Shaw describes Heartbreak House as "A Fantasia in the Russian Manner on English Themes." As such, it is modeled after the plays of Anton Chekhov. Its title does not simply represent the house in which it is set. Shaw writes in the prologue that it refers to "cultured, leisured Europe before the war ... Tolstoy did not waste any sympathy on it: it was to him the house in which Europe was stifling its soul; and he knew that our utter enervation and futilization in that overheated drawing room atmosphere was delivering the world over to the control of ignorant and soulless cunning and energy, with the frightful consequences which have now overtaken it."
Ever the pacifist, Bernard Shaw ridiculed what he regarded as the stoked and foolish lust for vengeance among the British during World War I in his extended prologue to Heartbreak House. Still, in conclusion to it, Shaw writes, "Truth telling is not compatible to the defense of the realm ... comedy, though sorely tempted had to be loyally silent ... That is why I had to withhold Heartbreak House from the footlights during the war; for the Germans might on any night have turned the last act from play into earnest, and even then might not have waited for their cues."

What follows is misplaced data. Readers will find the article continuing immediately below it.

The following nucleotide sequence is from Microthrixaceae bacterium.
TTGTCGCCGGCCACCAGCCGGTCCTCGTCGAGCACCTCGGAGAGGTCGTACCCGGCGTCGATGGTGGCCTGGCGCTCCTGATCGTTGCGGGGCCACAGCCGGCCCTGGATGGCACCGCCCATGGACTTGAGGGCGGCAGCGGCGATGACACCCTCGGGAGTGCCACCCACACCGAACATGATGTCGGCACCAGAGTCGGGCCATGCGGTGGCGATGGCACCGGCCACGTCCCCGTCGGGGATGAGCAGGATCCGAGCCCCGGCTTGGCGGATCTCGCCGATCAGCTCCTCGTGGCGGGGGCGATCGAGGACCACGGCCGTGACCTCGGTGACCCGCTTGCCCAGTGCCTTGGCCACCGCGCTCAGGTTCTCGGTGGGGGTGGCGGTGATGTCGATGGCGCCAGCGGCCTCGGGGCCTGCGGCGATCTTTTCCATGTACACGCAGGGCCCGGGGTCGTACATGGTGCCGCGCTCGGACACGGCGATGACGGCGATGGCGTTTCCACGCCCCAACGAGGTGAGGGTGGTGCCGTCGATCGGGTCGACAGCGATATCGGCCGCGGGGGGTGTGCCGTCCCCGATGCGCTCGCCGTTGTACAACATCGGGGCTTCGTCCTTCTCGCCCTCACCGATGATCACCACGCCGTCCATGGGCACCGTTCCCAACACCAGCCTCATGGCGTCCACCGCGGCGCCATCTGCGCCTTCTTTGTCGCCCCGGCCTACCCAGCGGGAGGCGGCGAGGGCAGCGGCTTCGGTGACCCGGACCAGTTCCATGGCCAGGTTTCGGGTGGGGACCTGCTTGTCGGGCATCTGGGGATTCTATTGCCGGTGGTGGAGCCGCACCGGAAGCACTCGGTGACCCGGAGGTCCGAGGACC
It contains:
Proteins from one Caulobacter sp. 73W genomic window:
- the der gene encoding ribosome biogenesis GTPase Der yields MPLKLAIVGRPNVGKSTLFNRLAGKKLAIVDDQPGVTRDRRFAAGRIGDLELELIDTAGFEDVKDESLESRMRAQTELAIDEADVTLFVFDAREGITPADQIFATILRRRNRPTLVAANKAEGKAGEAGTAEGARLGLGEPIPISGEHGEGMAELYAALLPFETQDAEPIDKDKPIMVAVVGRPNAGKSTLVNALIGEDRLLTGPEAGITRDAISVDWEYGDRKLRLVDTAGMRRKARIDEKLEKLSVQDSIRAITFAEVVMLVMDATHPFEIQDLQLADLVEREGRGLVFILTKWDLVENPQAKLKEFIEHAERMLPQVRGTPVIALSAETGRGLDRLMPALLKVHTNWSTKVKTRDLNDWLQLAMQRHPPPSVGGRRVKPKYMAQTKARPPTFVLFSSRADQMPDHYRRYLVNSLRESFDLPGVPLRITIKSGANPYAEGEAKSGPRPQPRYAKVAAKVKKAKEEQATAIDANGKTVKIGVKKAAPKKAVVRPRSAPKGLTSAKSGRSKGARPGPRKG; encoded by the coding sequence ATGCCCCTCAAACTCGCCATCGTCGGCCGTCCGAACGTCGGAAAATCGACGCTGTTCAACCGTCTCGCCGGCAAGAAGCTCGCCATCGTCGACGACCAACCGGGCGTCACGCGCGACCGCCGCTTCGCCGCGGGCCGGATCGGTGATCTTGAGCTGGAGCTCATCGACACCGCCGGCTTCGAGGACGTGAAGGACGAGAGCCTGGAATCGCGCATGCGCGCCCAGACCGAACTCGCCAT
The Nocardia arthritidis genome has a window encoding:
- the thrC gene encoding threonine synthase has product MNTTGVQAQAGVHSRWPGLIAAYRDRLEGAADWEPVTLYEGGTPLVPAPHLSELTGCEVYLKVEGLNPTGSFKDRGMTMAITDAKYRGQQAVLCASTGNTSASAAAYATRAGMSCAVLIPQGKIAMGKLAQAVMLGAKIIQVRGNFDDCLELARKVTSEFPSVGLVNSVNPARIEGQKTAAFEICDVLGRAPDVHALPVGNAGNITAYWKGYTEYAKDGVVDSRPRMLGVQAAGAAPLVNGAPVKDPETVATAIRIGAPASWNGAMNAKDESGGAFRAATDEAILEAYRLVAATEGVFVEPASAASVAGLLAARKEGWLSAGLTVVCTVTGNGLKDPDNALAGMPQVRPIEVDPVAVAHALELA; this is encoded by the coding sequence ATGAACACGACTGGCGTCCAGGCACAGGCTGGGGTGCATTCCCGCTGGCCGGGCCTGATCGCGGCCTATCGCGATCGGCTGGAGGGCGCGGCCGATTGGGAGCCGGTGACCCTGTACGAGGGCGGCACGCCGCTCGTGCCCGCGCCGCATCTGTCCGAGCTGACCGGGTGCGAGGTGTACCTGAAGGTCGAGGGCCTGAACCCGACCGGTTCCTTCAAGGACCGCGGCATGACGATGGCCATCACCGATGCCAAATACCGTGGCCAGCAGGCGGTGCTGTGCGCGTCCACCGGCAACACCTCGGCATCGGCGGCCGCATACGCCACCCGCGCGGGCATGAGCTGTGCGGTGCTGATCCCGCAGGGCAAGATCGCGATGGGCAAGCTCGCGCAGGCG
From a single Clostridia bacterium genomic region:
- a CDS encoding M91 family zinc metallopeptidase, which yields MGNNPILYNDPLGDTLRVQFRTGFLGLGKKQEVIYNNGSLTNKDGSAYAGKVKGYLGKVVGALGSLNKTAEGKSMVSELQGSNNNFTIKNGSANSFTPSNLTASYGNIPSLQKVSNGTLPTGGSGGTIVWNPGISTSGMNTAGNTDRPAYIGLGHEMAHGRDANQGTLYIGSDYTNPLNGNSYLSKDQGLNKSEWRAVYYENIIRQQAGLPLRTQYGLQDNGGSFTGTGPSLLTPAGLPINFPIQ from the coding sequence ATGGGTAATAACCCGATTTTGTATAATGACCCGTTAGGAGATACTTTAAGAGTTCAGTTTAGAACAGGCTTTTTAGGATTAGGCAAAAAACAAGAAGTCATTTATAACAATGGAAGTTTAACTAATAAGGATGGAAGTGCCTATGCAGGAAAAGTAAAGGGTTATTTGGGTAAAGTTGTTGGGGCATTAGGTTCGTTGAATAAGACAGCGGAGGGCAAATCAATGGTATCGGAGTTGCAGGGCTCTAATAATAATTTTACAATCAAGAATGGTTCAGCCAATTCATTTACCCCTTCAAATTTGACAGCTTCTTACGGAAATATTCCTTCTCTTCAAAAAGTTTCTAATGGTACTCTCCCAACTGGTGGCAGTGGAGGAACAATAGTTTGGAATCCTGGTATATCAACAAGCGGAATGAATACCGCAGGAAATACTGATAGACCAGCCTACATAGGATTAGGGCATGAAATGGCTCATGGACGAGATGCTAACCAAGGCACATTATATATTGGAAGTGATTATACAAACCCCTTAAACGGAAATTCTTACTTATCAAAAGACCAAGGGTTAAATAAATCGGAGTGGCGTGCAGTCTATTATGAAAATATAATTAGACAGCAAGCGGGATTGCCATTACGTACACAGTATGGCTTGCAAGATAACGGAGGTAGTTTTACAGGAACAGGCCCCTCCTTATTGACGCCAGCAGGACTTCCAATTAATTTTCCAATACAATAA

While sitting in the comfort of the Two River Rechnitz Theatre in Red Bank, and laughing at the Brits gathered at Heartbreak House as they dance on the Titanic, it is painfully edifying to realize that they are us.
Heartbreak House continues performances (Eves: Tuesday-Saturday 8 p.m. /Matinees: Wednesday 1 p.m.; Saturday & Sunday 3 p.m.) through November 23, 2008 at the Two River Theatre Company, 21 Bridge Avenue, Red Bank, NJ 07701. Box Office: 732-345-1400; online: www.trtc.org.
Heartbreak House by George Bernard Shaw; directed by Aaron Posner